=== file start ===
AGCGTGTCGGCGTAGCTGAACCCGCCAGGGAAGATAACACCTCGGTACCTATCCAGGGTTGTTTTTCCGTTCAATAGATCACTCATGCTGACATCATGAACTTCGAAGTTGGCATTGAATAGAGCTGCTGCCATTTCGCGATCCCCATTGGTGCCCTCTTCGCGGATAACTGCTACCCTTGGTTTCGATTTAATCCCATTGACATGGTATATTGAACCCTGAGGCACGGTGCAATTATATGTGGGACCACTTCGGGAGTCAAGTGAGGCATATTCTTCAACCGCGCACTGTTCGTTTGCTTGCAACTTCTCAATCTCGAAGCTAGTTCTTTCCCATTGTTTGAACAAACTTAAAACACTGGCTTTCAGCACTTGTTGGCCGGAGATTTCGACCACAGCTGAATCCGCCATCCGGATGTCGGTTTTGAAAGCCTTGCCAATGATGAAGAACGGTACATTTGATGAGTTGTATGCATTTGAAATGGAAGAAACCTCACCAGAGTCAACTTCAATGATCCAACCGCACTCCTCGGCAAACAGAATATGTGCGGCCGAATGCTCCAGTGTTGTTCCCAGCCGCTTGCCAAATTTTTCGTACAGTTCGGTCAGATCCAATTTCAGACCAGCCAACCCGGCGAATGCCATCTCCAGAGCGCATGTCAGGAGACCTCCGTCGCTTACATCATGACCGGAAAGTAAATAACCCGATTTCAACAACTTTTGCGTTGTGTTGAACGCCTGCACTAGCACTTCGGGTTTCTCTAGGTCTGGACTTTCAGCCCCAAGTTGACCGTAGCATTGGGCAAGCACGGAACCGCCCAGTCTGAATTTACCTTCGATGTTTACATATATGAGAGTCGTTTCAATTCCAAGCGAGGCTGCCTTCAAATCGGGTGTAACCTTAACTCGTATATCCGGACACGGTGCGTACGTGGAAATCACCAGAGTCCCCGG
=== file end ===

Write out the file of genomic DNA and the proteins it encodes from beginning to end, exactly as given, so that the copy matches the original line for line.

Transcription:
AGCGTGTCGGCGTAGCTGAACCCGCCAGGGAAGATAACACCTCGGTACCTATCCAGGGTTGTTTTTCCGTTCAATAGATCACTCATGCTGACATCATGAACTTCGAAGTTGGCATTGAATAGAGCTGCTGCCATTTCGCGATCCCCATTGGTGCCCTCTTCGCGGATAACTGCTACCCTTGGTTTCGATTTAATCCCATTGACATGGTATATTGAACCCTGAGGCACGGTGCAATTATATGTGGGACCACTTCGGGAGTCAAGTGAGGCATATTCTTCAACCGCGCACTGTTCGTTTGCTTGCAACTTCTCAATCTCGAAGCTAGTTCTTTCCCATTGTTTGAACAAACTTAAAACACTGGCTTTCAGCACTTGTTGGCCGGAGATTTCGACCACAGCTGAATCCGCCATCCGGATGTCGGTTTTGAAAGCCTTGCCAATGATGAAGAACGGTACATTTGATGAGTTGTATGCATTTGAAATGGAAGAAACCTCACCAGAGTCAACTTCAATGATCCAACCGCACTCCTCGGCAAACAGAATATGTGCGGCCGAATGCTCCAGTGTTGTTCCCAGCCGCTTGCCAAATTTTTCGTACAGTTCGGTCAGATCCAATTTCAGACCAGCCAACCCGGCGAATGCCATCTCCAGAGCGCATGTCAGGAGACCTCCGTCGCTTACATCATGACCGGAAAGTAAATAACCCGATTTCAACAACTTTTGCGTTGTGTTGAACGCCTGCACTAGCACTTCGGGTTTCTCTAGGTCTGGACTTTCAGCCCCAAGTTGACCGTAGCATTGGGCAAGCACGGAACCGCCCAGTCTGAATTTACCTTCGATGTTTACATATATGAGAGTCGTTTCAATTCCAAGCGAGGCTGCCTTCAAATCGGGTGTAACCTTAACTCGTATATCCGGACACGGTGCGTACGTGGAAATCACCAGAGTCCCCGG